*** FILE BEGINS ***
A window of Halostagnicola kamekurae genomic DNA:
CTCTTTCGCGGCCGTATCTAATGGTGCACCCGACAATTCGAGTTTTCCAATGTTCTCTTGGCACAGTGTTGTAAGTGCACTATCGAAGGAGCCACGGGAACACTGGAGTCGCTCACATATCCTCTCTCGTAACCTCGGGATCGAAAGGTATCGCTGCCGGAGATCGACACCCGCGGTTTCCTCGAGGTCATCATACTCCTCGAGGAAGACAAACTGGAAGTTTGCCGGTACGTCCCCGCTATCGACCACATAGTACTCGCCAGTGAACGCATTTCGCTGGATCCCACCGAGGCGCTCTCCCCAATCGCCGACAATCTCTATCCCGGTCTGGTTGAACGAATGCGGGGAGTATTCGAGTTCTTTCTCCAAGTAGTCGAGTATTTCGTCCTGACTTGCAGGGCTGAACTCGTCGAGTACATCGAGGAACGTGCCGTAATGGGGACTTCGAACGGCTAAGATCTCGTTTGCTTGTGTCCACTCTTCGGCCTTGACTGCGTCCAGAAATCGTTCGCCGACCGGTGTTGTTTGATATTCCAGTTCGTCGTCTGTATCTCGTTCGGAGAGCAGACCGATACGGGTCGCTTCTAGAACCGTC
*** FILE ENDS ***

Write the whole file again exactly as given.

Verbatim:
A window of Halostagnicola kamekurae genomic DNA:
CTCTTTCGCGGCCGTATCTAATGGTGCACCCGACAATTCGAGTTTTCCAATGTTCTCTTGGCACAGTGTTGTAAGTGCACTATCGAAGGAGCCACGGGAACACTGGAGTCGCTCACATATCCTCTCTCGTAACCTCGGGATCGAAAGGTATCGCTGCCGGAGATCGACACCCGCGGTTTCCTCGAGGTCATCATACTCCTCGAGGAAGACAAACTGGAAGTTTGCCGGTACGTCCCCGCTATCGACCACATAGTACTCGCCAGTGAACGCATTTCGCTGGATCCCACCGAGGCGCTCTCCCCAATCGCCGACAATCTCTATCCCGGTCTGGTTGAACGAATGCGGGGAGTATTCGAGTTCTTTCTCCAAGTAGTCGAGTATTTCGTCCTGACTTGCAGGGCTGAACTCGTCGAGTACATCGAGGAACGTGCCGTAATGGGGACTTCGAACGGCTAAGATCTCGTTTGCTTGTGTCCACTCTTCGGCCTTGACTGCGTCCAGAAATCGTTCGCCGACCGGTGTTGTTTGATATTCCAGTTCGTCGTCTGTATCTCGTTCGGAGAGCAGACCGATACGGGTCGCTTCTAGAACCGTC